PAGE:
Wealth inequality is everywhere, and at record-high levels.
Conservative politicians and economists sometimes claim that rich people have earned their wealth through their exceptional talents and/or hard work, and that poor people are poor because their skills aren’t as valuable or they don’t work hard.
But is that true?
We are three physicists who want to tell you about a model from the field of econophysics, which gives some insight into why some people are much richer than others. By using this model you can set up your own economic system on your computer, phone, or tablet, ask it to run for a few or many transactions, and then see what happens.
The model is based on four very simple rules:
1. All people (or, in model-speak, “agents”) start with equal wealth.
2. For each transaction, choose two agents at random.
3. Calculate a percentage of the poorer agent’s wealth. This percentage will be the amount exchanged. (If they have the same wealth, it doesn’t matter which you choose. This will be the amount exchanged.)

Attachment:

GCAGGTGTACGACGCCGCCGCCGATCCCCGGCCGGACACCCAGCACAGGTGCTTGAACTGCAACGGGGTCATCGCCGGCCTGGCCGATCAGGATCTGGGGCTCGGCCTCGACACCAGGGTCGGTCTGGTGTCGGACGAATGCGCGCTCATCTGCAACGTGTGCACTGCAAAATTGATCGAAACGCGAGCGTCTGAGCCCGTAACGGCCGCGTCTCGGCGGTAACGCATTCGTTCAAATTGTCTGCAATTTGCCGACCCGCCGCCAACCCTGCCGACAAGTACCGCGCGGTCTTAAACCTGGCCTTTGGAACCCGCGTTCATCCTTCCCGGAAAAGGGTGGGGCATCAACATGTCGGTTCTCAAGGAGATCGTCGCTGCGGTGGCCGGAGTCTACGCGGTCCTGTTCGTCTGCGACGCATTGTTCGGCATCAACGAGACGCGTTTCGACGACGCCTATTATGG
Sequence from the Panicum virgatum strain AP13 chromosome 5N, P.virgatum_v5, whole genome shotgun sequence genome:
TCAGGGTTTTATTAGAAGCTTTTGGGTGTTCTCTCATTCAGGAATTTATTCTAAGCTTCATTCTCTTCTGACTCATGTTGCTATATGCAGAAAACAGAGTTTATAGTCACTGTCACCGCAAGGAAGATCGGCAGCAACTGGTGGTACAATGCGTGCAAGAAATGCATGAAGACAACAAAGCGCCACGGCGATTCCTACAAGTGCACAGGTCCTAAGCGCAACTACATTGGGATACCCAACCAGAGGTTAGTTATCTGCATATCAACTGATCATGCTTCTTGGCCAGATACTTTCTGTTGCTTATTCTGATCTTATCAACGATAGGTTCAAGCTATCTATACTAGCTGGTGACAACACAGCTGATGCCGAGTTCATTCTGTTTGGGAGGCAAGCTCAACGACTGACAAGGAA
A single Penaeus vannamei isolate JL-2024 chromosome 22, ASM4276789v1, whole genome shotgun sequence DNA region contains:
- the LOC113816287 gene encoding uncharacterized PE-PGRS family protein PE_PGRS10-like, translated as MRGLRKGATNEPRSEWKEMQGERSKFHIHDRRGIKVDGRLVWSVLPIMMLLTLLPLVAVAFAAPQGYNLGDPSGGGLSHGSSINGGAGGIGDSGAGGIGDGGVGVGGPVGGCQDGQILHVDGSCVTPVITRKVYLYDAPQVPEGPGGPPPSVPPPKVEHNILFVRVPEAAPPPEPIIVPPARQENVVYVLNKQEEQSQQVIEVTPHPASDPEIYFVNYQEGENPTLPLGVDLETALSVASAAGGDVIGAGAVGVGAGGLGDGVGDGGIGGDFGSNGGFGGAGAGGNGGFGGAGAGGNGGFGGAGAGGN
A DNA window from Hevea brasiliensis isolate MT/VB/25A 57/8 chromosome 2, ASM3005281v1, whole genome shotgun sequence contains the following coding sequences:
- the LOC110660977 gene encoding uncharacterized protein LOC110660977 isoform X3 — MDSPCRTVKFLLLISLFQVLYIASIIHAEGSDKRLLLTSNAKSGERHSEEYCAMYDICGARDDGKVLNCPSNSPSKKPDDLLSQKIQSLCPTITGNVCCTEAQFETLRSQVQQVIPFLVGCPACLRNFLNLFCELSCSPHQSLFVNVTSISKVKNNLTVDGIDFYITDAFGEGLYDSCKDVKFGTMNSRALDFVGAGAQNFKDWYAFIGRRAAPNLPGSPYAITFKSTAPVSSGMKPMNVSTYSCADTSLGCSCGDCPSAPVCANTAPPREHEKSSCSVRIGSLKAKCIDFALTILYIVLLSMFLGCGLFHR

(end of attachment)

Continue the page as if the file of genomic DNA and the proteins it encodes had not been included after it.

4. Randomly choose which of the two agents will receive the exchanged wealth and which will lose it.
You might not think that such simple rules would rapidly lead to a huge wealth inequality but they do. And note that the model says nothing about one agent being more or less skilled or harder working than any other. Randomness alone achieves this result. The key is that the amount exchanged is a percentage of the poorer person’s wealth. Thus, we see that, in an unregulated economy, once you become poor relative to others there’s a strong likelihood that your poverty will only increase.
Then we tried correcting the inequality with various taxation strategies, and found some very interesting results there, too.
We present our findings on this website, where you’ll find:
a) Our discussion, in 10 short sections, each listed on the menu on the left (or on top, if you’re on a cell phone). Start with Section #1 and work your way down.
b) Simulations of the model are embedded in the discussion and also are all grouped together in the Figures section. You can check our work and run your own simulations using parameters you choose.
c) A TEDx Talk one of us (Tobochnik) gave on this work.
d) A Blog with some inequality-related news items.
You can also Download the entire paper either in ePUB (with live simulations) or PDF (static figures only, no simulations) format.
Please let us know what you think of this project, and please also share it with others!